Modeling Thermal Enrichment of Streams due to Solar Heating of Local Urban Stormwater
This chapter presents a computation of the thermal enrichment of streams due to local urban stormwater. Our earlier study (Xie and James, 1994) confirmed that thermal enrichment is a critical stressor of aquatic habitats and ecology down-stream of urban areas. Previous workers had found a linear relationship between percentage imperviousness and observed thermal enrichment (%I-?T). Here we apply the Hydrological Simulation Program-Fortran (HSPF) to the Speed River at Guelph to check that relationship.
We found that the HSPF processes for heat buildup/wash-off from impervious, urban surfaces during hot weather are somewhat deficient for this work. A simple experiment in a parking lot at the School of Engineering confirmed the importance of these processes. Results were used to re-calibrate HSPF against a large data set collected from various sources for the Speed River at Guelph.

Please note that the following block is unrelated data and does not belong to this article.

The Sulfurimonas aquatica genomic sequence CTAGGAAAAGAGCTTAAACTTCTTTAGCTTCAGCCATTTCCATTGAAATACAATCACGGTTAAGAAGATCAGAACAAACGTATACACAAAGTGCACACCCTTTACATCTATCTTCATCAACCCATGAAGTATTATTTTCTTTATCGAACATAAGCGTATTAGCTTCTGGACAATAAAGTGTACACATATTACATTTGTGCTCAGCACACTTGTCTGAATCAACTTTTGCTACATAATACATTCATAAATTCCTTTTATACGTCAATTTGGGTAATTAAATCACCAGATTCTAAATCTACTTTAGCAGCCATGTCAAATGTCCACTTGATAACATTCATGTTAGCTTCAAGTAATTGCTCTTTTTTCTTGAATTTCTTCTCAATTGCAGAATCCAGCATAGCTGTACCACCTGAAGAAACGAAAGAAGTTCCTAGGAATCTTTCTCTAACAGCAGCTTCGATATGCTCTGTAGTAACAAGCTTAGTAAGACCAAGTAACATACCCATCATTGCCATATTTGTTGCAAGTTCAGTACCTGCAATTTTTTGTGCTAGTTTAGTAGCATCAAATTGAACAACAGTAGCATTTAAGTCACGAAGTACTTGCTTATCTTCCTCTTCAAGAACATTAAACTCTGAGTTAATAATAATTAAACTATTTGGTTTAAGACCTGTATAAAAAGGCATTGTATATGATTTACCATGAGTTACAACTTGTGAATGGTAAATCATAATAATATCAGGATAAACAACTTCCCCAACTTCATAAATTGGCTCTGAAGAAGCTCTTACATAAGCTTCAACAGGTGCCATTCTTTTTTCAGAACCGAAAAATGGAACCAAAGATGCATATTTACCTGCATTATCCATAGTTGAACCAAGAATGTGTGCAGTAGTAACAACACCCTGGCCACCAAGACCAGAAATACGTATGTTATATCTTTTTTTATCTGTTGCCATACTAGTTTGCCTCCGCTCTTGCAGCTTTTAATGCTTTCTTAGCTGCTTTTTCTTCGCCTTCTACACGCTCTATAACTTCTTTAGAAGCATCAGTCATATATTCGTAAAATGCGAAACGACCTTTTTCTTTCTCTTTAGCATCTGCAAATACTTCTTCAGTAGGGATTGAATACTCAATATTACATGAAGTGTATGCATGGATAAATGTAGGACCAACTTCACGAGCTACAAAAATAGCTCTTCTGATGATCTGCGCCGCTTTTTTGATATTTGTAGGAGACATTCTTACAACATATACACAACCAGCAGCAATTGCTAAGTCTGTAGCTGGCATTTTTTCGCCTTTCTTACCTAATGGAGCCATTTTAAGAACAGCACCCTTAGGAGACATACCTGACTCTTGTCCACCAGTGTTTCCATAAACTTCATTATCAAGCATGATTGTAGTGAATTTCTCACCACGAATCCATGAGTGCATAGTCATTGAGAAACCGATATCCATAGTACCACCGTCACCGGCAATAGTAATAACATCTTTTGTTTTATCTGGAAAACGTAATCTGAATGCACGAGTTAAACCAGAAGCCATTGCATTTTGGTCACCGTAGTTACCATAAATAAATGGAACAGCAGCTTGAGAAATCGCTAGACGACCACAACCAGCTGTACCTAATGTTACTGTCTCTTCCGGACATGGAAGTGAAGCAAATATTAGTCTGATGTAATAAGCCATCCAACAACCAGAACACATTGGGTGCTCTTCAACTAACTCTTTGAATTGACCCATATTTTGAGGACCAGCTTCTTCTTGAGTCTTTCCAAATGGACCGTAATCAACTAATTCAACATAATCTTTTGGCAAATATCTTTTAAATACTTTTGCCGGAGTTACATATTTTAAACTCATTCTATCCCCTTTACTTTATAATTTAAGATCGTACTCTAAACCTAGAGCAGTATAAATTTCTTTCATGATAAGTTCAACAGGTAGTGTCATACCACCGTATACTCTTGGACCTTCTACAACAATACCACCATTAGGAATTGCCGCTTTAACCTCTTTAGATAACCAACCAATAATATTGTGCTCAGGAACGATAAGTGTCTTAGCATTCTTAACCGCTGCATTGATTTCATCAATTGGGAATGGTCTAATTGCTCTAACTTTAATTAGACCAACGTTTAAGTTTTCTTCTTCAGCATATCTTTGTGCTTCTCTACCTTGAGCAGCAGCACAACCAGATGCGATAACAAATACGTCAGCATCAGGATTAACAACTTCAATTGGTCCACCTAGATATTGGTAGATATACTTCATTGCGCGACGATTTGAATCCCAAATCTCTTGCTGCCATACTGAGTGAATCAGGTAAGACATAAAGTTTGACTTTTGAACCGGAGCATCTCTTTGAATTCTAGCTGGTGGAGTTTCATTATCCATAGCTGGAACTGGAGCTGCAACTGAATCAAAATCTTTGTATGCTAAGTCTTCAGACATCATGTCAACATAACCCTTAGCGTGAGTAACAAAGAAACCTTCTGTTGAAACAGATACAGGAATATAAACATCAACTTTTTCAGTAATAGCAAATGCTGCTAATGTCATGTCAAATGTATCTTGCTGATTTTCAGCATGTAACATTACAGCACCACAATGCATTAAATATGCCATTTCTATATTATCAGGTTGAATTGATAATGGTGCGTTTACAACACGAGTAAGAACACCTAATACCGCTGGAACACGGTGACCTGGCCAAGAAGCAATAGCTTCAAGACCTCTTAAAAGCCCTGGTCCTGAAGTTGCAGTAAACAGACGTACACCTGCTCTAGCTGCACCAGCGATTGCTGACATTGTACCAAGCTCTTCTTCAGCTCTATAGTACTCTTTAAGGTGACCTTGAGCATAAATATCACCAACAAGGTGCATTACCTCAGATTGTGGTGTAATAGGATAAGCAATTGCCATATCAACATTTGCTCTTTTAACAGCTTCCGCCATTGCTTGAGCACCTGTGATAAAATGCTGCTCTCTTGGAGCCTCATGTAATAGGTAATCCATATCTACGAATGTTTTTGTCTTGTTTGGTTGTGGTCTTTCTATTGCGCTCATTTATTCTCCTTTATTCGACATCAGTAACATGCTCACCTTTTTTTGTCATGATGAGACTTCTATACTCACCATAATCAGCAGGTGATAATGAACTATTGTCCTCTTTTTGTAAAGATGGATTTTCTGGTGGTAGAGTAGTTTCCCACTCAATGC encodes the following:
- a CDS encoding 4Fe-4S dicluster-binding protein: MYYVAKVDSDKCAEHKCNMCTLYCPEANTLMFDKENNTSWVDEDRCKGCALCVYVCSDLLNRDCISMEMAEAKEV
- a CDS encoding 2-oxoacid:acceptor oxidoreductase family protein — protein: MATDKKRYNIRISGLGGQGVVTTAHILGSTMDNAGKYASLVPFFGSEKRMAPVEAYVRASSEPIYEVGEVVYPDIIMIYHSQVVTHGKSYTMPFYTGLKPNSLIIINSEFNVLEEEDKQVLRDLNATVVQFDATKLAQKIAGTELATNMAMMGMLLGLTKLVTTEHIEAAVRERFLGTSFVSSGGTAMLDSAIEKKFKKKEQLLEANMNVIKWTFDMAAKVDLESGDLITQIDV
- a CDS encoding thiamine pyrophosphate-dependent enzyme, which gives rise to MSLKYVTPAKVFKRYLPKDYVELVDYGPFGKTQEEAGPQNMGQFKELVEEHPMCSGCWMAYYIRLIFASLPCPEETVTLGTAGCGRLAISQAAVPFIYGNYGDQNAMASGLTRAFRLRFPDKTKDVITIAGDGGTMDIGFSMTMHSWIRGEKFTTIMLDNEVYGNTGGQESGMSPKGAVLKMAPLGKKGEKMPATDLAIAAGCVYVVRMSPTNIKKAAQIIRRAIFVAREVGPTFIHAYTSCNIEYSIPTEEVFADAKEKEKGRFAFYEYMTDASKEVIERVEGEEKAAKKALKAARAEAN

Evidently, this is the first: (i) application of HSPF to examine thermal enrichment due to urban developments; (ii) reproduction of the general linear %I-?T relation using a comprehensive theoretical model; and (iii) application of a model of thermal enrichment of urban streams, treating a large urban area as a solar receptor. Several recommendations are made for developing models of heat in runoff. It is suggested that more experiments, such as those described by James and Verspagen (1996) and Picksley and Deletic (1998), are required.
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